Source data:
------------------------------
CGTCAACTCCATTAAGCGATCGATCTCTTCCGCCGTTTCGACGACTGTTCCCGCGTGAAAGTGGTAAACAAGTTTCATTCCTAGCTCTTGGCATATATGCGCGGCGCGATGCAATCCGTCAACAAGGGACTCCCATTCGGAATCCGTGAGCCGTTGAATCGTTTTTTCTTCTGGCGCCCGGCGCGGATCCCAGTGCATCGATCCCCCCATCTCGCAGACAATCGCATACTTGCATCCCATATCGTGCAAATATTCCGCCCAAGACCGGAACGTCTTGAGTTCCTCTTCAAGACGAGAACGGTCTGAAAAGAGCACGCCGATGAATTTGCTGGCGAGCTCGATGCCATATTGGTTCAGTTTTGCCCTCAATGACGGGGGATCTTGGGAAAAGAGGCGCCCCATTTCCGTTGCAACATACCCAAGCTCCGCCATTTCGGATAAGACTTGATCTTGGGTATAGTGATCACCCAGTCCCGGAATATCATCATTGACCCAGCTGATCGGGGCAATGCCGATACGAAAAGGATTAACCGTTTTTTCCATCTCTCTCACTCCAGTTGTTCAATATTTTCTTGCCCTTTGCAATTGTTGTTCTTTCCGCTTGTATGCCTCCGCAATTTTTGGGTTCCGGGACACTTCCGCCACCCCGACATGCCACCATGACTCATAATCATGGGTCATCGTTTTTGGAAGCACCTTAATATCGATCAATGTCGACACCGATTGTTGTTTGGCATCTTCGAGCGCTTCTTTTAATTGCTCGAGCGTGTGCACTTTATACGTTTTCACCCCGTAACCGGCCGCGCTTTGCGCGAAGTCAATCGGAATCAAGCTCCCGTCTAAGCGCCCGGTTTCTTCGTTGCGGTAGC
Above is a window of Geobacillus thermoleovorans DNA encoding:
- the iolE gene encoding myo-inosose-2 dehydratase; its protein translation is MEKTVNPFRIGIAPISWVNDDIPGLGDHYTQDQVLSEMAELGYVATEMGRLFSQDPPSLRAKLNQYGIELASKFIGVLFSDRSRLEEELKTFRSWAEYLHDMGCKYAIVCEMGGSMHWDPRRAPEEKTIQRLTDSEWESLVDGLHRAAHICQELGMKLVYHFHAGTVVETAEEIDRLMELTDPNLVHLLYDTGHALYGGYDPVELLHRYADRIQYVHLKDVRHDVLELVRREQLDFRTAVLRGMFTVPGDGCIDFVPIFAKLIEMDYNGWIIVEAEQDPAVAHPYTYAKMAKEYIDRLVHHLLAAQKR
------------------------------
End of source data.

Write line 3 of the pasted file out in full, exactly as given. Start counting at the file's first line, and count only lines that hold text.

- the iolE gene encoding myo-inosose-2 dehydratase; its protein translation is MEKTVNPFRIGIAPISWVNDDIPGLGDHYTQDQVLSEMAELGYVATEMGRLFSQDPPSLRAKLNQYGIELASKFIGVLFSDRSRLEEELKTFRSWAEYLHDMGCKYAIVCEMGGSMHWDPRRAPEEKTIQRLTDSEWESLVDGLHRAAHICQELGMKLVYHFHAGTVVETAEEIDRLMELTDPNLVHLLYDTGHALYGGYDPVELLHRYADRIQYVHLKDVRHDVLELVRREQLDFRTAVLRGMFTVPGDGCIDFVPIFAKLIEMDYNGWIIVEAEQDPAVAHPYTYAKMAKEYIDRLVHHLLAAQKR